Strategic communication is the product of a team effort and Critical Communications can offer a creative perspective grounded in experience. As a freelancer, teams often bring me on from the start; but it is not unusual to join a group struggling against a deadline because ideas, content and objectives refuse to knit together into a coherent whole. In short, people hire me because of the way I think and my ability to integrate content, objectives and the big ideas that make it all compelling.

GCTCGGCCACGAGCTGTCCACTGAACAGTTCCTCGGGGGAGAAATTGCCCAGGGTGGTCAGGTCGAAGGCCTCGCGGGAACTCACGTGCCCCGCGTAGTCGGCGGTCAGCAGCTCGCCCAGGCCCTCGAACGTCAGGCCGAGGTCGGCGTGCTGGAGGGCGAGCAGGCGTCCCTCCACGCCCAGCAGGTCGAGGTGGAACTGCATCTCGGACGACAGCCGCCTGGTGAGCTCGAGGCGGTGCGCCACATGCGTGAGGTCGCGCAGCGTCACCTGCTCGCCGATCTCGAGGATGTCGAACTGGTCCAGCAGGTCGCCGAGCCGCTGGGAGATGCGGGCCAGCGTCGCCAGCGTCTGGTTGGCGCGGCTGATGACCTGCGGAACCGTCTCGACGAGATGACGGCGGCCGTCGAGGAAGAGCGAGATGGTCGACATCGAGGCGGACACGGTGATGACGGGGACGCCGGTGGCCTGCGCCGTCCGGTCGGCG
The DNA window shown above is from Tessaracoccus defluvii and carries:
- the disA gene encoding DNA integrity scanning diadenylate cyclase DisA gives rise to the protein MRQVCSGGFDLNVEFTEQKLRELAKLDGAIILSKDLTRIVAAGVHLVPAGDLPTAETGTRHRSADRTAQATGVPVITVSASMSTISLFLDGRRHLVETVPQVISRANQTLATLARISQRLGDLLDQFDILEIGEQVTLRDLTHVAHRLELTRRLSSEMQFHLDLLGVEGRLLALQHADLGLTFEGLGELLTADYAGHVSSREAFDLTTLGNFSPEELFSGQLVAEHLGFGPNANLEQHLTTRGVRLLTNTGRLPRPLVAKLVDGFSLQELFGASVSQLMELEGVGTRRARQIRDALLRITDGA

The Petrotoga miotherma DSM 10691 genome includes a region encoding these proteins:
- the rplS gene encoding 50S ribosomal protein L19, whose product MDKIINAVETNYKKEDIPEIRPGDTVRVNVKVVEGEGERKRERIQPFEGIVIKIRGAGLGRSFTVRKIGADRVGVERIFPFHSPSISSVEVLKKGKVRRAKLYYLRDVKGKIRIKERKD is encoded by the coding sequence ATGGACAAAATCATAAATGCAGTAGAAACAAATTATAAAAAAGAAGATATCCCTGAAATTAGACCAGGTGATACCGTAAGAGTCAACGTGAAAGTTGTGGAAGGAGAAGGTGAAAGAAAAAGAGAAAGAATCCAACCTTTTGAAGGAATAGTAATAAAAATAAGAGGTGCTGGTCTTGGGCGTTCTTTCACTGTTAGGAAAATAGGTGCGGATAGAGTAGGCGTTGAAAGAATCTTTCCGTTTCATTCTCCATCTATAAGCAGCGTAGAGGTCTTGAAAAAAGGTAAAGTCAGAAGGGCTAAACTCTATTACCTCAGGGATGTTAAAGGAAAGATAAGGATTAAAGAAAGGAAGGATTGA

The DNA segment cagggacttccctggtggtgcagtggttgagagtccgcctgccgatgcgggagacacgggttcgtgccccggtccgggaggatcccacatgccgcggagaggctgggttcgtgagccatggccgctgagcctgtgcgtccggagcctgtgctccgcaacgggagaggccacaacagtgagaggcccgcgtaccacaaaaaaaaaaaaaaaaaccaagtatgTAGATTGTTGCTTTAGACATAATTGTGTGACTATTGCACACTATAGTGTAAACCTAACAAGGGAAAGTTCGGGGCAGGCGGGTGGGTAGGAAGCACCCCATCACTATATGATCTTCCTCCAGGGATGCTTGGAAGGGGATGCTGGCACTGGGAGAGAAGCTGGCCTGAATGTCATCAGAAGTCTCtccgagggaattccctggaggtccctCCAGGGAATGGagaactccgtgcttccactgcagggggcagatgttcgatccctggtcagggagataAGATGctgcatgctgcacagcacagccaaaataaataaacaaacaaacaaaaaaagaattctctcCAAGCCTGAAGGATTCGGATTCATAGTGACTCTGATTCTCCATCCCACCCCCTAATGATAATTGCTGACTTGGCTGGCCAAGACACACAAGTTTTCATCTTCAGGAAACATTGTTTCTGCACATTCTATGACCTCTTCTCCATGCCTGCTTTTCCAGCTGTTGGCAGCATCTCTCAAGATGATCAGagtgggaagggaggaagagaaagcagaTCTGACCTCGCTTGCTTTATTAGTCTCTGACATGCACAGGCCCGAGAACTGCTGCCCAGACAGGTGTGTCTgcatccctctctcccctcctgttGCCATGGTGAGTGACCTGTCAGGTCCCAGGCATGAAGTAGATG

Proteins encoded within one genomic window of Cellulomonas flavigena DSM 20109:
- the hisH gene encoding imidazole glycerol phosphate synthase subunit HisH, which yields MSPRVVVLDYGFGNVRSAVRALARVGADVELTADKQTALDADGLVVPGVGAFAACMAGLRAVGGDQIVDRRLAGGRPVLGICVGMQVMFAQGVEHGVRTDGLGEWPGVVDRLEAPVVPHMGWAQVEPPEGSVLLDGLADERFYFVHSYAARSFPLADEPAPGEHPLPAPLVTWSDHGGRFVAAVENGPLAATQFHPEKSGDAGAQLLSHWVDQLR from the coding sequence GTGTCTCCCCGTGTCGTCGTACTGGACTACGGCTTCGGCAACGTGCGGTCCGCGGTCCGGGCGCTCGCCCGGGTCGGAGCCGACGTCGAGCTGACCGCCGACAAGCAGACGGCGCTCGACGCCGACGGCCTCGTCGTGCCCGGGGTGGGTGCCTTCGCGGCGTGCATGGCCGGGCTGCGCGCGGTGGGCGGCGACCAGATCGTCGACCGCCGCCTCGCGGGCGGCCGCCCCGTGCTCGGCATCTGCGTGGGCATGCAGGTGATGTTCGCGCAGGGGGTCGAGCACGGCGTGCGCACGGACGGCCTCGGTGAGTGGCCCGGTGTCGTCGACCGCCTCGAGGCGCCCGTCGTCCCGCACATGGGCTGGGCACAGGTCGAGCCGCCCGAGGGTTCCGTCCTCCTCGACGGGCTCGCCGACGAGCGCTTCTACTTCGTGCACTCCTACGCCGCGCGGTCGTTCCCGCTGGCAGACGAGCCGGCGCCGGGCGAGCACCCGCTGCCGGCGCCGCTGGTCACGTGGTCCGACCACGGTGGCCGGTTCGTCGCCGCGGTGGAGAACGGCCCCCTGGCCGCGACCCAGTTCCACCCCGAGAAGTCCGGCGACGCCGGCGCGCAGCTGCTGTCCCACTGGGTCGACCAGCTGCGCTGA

We always start with the basics of analyzing the relevant audience in depth. The next step is to think strategically about what you are really trying to achieve with that particular audience at that particular time. In most cases, you are trying to bring about some change, however subtle, in the audience. Perhaps they need to see a challenge they do not know they have. Perhaps they need to embrace even higher goals after significant accomplishments. Sometimes, they need to see the value in doing things differently. Once you have this framework in place, you can start developing content. This process often gets short circuited because people tend to become so fixated on the content — such as product launches, technology roadmaps and organizational restructuring — that they forget about the context. But, even those highly tangible things cannot be considered in a vacuum as the following case studies illustrate.